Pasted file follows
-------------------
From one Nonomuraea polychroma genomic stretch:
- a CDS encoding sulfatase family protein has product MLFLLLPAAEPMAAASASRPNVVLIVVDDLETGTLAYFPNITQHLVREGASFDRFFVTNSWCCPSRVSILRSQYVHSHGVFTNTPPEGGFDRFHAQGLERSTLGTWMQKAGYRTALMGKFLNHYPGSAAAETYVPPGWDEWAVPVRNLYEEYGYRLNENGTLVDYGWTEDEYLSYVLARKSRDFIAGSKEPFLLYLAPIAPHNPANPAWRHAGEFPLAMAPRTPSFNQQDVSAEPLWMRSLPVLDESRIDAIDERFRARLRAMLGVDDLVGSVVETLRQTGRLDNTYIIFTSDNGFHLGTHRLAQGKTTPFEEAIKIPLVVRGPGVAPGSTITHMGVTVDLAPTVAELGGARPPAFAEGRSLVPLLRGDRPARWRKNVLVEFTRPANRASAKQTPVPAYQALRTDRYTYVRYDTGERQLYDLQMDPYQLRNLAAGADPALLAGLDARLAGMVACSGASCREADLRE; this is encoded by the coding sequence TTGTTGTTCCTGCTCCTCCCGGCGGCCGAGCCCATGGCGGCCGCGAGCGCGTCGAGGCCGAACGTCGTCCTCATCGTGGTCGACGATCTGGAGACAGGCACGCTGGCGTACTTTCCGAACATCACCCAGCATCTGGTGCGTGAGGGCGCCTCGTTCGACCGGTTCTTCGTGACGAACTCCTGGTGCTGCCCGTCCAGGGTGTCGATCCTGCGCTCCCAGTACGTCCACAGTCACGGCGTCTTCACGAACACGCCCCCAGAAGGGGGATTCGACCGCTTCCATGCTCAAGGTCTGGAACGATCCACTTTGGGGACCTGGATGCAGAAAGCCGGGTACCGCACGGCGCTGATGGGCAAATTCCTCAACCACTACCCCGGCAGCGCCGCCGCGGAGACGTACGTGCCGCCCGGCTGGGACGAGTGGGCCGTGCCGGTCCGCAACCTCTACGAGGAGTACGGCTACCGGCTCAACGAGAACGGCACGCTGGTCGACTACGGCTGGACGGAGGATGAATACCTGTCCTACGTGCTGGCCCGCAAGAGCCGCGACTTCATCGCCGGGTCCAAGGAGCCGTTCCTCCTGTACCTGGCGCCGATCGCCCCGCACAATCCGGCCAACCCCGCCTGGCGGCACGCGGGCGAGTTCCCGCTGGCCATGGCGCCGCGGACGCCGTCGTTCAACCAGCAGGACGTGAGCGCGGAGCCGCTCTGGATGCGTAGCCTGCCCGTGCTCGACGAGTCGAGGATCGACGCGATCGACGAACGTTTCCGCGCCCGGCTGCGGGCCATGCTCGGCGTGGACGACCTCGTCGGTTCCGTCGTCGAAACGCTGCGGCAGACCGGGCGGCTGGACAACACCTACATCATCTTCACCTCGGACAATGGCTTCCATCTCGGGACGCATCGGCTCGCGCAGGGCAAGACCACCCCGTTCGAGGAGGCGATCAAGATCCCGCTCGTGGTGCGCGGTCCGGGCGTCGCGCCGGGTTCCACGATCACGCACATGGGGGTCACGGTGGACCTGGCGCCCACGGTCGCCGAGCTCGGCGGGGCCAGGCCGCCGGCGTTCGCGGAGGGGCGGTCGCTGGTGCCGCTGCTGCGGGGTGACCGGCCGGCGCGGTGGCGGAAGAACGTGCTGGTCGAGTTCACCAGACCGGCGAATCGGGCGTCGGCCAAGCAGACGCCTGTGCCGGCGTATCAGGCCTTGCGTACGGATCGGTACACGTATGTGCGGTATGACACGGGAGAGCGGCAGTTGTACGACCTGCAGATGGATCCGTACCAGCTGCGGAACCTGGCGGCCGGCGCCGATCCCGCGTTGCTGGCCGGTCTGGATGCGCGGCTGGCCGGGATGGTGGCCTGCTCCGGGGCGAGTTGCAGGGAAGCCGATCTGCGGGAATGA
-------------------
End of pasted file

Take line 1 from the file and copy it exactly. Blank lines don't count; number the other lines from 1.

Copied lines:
From one Nonomuraea polychroma genomic stretch: